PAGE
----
The flight attendant came to our aisle to make sure we were paying attention. She signaled to Jonny–the sweet, 20-something man whose girlfriend was also gluten intolerant, whose parents are too busy to travel to see him–seated beside my son, and let him know that he should secure his own mask before assisting his child.
The flight attendant who had made us a family with this single, swift misunderstanding got me thinking. I turned over the metaphor as I do every time I’m on an airplane: Secure your own mask before assisting others. If I had to name a single principle to live and work by for helper-types like myself, it would be this. So many of us writers are working two, full-time jobs (one as a writer, and another that provides our primary income source) and making constant compromises and sacrifices to keep ourselves, our passion, our families and our sanity in tact.
We are no good to others if we have not been good to ourselves first. This much I know. So, how do we live this principle? I propose that we start by defining our own terms.
What does it mean to you to secure your own mask before assisting others? What are the essentials you must have in place so that might equip you with the foundation of energy you need to make your (writing) life happen — and even create the overflow resources you need to give to all the people and causes you wish to serve?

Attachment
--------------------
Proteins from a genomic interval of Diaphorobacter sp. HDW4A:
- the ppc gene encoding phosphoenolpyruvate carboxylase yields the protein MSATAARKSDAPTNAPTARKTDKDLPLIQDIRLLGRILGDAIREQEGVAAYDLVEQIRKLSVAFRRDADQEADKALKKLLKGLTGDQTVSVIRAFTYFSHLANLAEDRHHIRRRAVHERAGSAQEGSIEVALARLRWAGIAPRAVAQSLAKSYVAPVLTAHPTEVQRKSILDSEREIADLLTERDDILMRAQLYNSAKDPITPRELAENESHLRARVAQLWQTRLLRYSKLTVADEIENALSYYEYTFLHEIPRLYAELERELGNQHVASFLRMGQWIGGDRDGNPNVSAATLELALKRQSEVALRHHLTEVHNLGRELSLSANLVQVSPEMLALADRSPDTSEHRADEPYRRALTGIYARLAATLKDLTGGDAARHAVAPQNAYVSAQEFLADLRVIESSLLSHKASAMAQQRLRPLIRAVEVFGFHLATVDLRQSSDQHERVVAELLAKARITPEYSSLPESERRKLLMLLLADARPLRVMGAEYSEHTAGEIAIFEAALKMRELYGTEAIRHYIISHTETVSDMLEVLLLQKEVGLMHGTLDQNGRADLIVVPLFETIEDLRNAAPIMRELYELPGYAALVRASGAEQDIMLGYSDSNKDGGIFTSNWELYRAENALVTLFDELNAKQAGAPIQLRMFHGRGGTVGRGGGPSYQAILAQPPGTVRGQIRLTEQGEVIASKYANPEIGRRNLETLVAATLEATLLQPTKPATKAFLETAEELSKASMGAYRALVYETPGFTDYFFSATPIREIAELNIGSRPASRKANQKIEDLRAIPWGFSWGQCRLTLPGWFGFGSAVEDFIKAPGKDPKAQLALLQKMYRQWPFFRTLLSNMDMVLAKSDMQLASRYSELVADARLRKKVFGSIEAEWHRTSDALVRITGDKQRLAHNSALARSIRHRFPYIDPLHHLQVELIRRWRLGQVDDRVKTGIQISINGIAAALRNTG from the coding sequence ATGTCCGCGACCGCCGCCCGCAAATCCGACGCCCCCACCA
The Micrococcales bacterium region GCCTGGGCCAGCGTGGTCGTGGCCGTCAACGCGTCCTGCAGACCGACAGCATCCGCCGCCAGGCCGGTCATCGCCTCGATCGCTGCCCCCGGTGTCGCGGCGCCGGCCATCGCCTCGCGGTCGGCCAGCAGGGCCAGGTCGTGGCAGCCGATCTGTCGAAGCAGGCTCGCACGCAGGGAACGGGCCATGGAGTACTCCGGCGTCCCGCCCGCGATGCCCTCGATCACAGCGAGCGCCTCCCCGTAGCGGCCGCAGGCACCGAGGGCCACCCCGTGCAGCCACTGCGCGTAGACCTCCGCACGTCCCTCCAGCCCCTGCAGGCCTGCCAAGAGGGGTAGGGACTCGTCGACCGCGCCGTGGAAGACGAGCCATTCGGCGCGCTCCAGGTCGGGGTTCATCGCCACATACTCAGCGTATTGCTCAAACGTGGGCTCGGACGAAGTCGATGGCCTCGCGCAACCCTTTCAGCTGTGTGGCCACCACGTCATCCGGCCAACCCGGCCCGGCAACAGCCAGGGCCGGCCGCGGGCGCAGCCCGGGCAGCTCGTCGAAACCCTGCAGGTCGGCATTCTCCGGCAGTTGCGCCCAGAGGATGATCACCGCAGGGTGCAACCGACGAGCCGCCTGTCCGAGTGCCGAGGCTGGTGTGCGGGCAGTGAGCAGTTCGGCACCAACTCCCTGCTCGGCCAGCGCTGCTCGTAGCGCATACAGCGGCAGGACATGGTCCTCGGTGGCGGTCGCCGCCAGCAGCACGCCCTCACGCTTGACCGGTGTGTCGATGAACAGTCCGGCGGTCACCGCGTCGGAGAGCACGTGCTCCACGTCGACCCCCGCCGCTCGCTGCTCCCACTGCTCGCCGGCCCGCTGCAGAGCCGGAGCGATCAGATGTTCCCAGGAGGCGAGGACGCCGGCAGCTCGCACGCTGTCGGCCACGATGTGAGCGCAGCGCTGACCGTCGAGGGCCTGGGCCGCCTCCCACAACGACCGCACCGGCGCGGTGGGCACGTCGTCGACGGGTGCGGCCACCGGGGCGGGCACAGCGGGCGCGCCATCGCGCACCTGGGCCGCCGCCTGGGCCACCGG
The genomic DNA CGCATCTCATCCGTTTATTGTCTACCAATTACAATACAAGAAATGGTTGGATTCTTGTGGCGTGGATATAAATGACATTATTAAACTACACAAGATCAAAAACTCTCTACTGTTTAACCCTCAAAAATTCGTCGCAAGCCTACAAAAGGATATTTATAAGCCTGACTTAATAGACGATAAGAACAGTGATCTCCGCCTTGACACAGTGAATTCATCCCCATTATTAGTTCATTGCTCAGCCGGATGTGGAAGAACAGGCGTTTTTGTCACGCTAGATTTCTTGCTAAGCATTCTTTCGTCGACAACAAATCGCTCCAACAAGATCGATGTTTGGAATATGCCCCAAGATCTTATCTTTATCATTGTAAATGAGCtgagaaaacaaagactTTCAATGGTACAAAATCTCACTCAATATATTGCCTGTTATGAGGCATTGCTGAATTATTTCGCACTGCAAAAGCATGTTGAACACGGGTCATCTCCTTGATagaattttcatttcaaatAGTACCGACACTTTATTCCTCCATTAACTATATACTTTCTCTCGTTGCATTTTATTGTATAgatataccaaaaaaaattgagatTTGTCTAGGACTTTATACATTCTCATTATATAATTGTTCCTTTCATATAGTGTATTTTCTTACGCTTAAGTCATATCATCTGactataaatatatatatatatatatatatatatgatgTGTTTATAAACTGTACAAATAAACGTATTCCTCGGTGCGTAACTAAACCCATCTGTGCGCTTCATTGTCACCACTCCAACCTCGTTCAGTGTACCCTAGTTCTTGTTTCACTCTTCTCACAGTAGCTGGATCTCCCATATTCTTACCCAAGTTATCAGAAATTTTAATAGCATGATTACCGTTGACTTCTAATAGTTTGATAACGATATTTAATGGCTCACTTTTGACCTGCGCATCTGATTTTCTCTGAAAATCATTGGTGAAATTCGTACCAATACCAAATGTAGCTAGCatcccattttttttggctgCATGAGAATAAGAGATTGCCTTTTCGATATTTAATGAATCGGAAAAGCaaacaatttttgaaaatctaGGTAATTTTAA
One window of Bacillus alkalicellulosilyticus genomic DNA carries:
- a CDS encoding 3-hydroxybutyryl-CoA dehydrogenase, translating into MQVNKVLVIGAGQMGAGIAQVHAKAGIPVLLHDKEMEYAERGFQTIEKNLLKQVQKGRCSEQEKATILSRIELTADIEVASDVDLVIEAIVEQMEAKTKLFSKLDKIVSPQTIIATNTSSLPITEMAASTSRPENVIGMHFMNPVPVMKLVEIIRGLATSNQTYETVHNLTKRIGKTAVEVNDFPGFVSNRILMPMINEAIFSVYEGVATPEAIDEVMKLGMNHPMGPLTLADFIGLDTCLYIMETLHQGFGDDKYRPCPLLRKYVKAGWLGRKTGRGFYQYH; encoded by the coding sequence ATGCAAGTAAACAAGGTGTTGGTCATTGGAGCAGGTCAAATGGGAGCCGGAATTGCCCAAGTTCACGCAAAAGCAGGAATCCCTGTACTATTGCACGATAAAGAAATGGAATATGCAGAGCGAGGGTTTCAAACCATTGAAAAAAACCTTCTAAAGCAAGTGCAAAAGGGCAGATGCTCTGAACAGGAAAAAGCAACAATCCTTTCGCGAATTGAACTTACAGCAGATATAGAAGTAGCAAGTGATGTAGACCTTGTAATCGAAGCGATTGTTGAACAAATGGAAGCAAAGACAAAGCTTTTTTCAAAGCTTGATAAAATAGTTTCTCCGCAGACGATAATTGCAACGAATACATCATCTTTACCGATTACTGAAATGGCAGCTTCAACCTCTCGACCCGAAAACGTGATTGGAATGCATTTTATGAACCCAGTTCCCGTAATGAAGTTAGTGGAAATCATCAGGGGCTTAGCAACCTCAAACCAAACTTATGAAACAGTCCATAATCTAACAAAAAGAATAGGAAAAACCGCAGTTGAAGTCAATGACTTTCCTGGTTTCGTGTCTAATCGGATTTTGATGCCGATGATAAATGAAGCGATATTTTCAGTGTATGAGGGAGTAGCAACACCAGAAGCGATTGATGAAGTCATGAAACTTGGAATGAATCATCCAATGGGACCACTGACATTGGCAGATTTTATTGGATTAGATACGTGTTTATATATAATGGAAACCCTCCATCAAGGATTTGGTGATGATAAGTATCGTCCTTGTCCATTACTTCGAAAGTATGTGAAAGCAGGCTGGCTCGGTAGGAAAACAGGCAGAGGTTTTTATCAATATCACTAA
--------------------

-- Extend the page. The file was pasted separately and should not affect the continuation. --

My “secure your own mask” list, in priority order:
- Sleep (8 hours).
- Basic financial foundation in place–as in: mortgage and bills comfortably covered.
- Quality time with my family–I know very specifically what this means to me in terms of types of activities, amount of time, and the shared feeling of the experience.
- Work commitments fulfilled–deadlines met, desk cleared, vision for the next day / week / project clear.
- Writing vision articulated–even if not enacted. Meaning, I know what I intend to do so that I can hit the ground running when a window of time appears in which to write.
- Spiritual practice–dog walk in the morning; bath before bed.
- Fun–Because I have a tendency to fill every spare moment with work, I literally make guidelines for when and how I intend to have fun; then, I stick to them.
When I’m in balance, my client work gets done, my family and I have a blast, and my creative work has the space it needs to breathe and meet me at the page. I’ll bet you find the same to be true. It’s ok if you don’t know what you need, exactly, yet. All you need to do is commit to finding out. I encourage you to experiment with the variables that are foundational to your well being. Make note of what energizes and what drains you.
Notice how your choices impact your experience. It could be you’re doing something such as exercise that’s time consuming but actually doubles your energy (and therefore gives you extra time for your writing.) Or maybe you have an energy leak somewhere surprising that could be resolved with a clear boundary–such as talking on the phone for a half hour to your friend in distress, instead of two hours.
With a steady flow of oxygen to your life and your writing, you’ll be better prepared to follow through on your commitments to yourself and to others. The writing you produce and the experience of those around you will likely be noticeably improved.